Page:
SWEENEY: Lou, this is not about growing our union. This is about how we address the issues of human beings. Our nation has been built by immigrant workers.
DOBBS: Oh, John, it hasn't been built by illegal aliens. I mean, I'm as pro-immigrant as any person in this country.
SWEENEY: Well, then let's...
DOBBS: It's not a statement of fact to say we've been built by illegal aliens. We are a country of immigrants.
SWEENEY: I didn't say were built by illegal aliens. I said we were built by immigrant workers to our country.
Let's treat the immigrant workers as human beings. Let's address the sense of fairness and justice, in terms of how our labor laws apply to these workers.
DOBBS: John, I will bond with you on humanity. What I'm trying to understand is the economics and the politics of the AFL-CIO, who would, at one point, open their arms to illegal aliens, knowing full well that keeps -- because those corporations, those businesses, want to keep labor costs low, they're turning a blind eye to a border that is as porous as one could imagine in their worst nightmare. And the unions are working side by side with them on that issue.
SWEENEY: What about the corporations that are exploiting these immigrant workers? And what about the...
DOBBS: That's what I just said.
SWEENEY: But let's place the blame where the blame is to be, in terms of how do we protect these workers, how do we give them the same enforcement and the same kinds of protection.
DOBBS: My gosh, John. John, I want to protect them. I want them treated humanely. But I want American workers' jobs protected. And I want their wages to be decent and to be rising, not declining, like they have for the last 30 years. Doesn't anybody get the fact this isn't working?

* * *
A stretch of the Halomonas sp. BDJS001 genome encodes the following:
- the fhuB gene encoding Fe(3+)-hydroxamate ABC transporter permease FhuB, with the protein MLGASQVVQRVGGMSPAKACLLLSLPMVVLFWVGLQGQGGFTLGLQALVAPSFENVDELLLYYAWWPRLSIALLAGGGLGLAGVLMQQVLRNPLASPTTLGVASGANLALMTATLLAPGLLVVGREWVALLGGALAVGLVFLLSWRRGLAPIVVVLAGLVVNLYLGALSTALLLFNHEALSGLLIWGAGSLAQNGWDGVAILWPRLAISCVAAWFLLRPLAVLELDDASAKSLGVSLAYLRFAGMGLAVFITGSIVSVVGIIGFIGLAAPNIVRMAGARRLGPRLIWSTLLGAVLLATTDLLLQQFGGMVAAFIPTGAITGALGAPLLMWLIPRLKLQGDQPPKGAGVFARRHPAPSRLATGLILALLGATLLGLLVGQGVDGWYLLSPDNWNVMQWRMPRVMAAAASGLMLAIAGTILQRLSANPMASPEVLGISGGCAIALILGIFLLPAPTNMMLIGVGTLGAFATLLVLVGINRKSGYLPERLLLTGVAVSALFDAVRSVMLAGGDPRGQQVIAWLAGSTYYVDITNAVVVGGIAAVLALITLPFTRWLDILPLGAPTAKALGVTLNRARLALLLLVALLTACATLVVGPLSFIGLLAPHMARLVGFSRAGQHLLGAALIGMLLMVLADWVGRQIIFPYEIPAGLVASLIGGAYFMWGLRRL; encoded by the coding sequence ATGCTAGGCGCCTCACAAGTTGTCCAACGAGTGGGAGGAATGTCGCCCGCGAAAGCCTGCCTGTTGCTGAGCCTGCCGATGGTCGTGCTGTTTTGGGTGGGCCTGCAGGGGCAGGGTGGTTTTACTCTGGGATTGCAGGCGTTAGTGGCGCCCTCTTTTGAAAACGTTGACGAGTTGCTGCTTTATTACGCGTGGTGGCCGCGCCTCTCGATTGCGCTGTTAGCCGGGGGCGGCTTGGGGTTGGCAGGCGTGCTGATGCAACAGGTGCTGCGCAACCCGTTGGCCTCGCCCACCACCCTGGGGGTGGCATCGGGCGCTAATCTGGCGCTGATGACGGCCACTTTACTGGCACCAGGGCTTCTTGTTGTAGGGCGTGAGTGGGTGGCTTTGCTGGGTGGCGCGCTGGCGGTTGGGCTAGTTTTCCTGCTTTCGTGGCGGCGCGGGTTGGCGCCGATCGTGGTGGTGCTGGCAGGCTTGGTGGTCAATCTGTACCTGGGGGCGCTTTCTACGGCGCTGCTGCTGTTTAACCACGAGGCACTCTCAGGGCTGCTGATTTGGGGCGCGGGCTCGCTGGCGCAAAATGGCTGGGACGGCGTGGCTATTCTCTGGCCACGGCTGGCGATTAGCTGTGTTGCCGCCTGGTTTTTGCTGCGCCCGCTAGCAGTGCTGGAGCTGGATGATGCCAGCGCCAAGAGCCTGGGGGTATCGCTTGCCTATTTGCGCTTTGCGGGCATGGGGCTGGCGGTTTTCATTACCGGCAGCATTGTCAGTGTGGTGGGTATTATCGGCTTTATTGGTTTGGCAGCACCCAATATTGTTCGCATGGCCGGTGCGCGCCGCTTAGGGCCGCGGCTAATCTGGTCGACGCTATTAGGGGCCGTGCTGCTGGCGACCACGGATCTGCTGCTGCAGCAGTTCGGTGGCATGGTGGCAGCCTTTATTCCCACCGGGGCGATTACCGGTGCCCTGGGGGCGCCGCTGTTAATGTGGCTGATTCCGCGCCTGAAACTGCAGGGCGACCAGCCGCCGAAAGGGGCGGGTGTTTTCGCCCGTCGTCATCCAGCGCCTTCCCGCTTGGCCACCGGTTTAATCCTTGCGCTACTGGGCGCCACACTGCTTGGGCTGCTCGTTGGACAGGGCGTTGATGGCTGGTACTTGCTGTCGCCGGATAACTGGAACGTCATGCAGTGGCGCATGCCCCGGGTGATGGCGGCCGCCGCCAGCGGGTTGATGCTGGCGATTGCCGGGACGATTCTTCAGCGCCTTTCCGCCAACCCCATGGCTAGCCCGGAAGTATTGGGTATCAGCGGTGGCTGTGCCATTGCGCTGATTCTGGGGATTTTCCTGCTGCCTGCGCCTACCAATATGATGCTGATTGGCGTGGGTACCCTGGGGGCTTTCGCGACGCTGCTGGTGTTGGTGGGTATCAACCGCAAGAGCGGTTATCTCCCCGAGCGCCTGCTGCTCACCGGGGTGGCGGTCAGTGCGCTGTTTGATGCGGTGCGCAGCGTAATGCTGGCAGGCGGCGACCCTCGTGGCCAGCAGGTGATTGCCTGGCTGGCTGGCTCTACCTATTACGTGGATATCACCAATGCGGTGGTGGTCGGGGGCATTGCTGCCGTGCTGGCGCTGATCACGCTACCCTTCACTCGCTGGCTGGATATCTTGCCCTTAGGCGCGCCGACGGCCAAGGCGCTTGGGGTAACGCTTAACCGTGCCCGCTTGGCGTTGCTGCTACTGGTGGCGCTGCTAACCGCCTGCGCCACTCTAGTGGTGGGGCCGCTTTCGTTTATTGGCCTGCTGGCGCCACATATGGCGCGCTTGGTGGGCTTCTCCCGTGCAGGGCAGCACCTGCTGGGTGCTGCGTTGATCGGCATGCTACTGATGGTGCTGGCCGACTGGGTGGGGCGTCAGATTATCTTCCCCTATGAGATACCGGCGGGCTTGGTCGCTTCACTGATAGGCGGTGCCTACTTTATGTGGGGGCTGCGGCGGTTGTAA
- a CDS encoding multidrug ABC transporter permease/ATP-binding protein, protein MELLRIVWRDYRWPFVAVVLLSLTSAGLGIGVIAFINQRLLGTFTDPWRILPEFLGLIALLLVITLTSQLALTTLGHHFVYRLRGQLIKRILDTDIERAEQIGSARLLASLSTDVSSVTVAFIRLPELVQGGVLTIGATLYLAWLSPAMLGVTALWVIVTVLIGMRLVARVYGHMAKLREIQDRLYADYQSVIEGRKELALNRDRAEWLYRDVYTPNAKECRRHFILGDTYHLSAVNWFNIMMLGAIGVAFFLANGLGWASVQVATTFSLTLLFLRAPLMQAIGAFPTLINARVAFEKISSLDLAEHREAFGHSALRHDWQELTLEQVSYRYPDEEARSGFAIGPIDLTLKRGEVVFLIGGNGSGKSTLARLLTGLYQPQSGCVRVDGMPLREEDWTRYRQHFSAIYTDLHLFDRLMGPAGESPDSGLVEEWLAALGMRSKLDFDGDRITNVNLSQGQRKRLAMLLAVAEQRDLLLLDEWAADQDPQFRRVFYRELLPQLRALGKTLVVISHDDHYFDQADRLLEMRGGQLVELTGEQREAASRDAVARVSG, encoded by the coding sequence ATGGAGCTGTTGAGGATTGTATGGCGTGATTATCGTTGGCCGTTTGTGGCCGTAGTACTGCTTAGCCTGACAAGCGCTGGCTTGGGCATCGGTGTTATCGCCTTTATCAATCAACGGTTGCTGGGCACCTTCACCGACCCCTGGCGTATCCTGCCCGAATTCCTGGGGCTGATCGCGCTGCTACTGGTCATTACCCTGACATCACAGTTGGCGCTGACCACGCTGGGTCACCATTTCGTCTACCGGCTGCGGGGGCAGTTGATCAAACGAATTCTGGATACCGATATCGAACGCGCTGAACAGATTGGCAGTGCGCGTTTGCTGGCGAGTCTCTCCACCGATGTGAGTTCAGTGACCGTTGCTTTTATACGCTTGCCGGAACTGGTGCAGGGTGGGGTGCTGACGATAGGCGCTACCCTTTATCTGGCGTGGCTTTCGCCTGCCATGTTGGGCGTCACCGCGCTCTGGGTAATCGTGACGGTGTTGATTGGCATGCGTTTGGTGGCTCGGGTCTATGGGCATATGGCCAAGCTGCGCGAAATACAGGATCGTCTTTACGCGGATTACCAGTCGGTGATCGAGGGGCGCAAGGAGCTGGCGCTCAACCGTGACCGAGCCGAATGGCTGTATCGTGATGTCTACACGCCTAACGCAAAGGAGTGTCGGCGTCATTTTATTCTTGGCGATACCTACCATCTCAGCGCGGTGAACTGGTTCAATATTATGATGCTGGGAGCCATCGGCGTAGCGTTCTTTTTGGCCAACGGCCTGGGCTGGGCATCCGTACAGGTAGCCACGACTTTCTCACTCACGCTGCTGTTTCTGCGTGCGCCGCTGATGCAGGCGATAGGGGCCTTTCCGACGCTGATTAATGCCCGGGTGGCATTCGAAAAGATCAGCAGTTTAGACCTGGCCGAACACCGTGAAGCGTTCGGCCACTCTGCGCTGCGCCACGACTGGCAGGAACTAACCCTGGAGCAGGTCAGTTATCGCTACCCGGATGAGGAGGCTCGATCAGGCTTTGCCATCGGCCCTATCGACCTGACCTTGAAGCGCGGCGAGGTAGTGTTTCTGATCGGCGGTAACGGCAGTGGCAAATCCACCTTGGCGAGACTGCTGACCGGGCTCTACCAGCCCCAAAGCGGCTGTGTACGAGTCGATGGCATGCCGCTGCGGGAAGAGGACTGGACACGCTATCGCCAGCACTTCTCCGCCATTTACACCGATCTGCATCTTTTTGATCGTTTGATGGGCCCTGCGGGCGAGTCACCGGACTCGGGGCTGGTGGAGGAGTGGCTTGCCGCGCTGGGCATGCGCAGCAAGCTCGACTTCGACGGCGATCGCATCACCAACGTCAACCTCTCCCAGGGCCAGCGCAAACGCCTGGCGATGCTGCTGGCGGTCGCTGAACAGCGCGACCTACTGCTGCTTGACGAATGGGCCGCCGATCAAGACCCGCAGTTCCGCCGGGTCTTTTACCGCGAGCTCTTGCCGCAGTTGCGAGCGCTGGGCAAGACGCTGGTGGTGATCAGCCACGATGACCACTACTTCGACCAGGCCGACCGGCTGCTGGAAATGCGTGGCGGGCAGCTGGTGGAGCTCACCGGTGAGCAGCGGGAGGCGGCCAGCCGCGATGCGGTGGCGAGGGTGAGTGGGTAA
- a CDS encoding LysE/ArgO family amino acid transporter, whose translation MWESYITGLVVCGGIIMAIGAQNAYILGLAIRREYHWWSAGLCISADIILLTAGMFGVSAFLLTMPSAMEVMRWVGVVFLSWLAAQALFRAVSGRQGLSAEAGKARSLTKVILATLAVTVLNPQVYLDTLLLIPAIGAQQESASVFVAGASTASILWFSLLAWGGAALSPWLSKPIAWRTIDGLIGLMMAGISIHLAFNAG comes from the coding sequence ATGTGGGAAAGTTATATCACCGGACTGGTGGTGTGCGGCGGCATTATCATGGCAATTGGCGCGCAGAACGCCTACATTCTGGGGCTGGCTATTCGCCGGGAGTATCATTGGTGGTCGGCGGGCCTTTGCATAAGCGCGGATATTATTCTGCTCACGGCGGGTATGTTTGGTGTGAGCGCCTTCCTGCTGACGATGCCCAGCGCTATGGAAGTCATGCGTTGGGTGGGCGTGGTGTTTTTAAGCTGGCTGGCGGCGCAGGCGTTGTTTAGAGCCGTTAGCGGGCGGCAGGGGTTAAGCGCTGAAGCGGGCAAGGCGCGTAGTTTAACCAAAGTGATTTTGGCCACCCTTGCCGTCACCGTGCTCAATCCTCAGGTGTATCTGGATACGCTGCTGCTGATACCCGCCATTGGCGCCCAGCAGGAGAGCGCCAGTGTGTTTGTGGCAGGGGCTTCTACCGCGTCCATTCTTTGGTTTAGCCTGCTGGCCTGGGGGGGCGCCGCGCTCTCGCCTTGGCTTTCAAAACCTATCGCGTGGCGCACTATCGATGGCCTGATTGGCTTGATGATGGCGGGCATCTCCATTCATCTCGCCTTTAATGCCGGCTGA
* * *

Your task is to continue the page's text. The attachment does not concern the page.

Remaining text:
SWEENEY: I think we agree in terms of protecting the workers who are here in our country. But let's protect all the workers. And let's provide for the same legislative protections that every worker should be entitled to in our country.
DOBBS: Well, John, I really appreciate you being here. I would hope you would accept my invitation right now to come back within the next few weeks and let's continue the discussion, because it's really important for us all to understand what the AFL-CIO, the world's -- the country's largest organization, labor organization, is doing. If I could ask you to do that, I hope you would accept.
SWEENEY: I would certainly accept. And I want to thank you for all of the great work you're doing.
DOBBS: Thank you, John Sweeney, the president of the AFL-CIO. That brings us to the subject of tonight's poll: Are labor unions, in your opinion, still effective organizations to represent American workers, yes or no? Please your vote at CNN.com/Lou.
Coming up next here: Halliburton trying to defend itself against charges that it overcharged the U.S. government millions of dollars for reconstruction contracts in Iraq. Halliburton's head of government affairs, retired General Charles Dominy, Halliburton's man in Washington, joins me to explain it all.
Please stay with us.
DOBBS: Israeli Prime Minister Ariel Sharon today announced a dramatic shift in policy by his government toward the Palestinians in a speech that also challenges U.S. policy in the Middle East.
Prime Minister Sharon said Israel will unilaterally disengage from the Palestinians unless Palestinian leaders implement the U.S.- backed road map for peace. That disengagement could mean that hundreds, possibly thousands, of Israeli settlers will be required to move to more defensible areas.
Let's take a look now at some of your thoughts.
From Osteen, Florida: "The only good news about our exporting of jobs is that our overpaid CEOs, who don't look past the end of the quarter or their stock options, will be the next ones to go. Thanks for looking out for the average Joe on the production line. You're the only one doing so. I've always watched the fair-and-balanced network, but they think that exporting jobs is good for America" -- Gib Sloan.
From Roy, Utah: "Mr. Dobbs, I'm neither a liberal, nor a conservative -- labels are too easy -- and really enjoy your show. It is balanced. It is fair, unlike some who say their shows are. Thanks to your series, we're doing our damndest to buy American. And it is no longer easy" -- Jackie McCowen-Rose.
From Lydia, Louisiana: "Lou, shouldn't management people be under the same outsourcing punishment that they dictate to their workers? Let's go to India, Pakistan, and Zimbabwe, find managers to work for 85 percent less than our great management 'free-traitors.' When they bitch, we could say, well, the world is going towards a global economy. Things will be better in four to 10 years. Bad cooks can't stand to eat their own cooking" -- Al Trautman.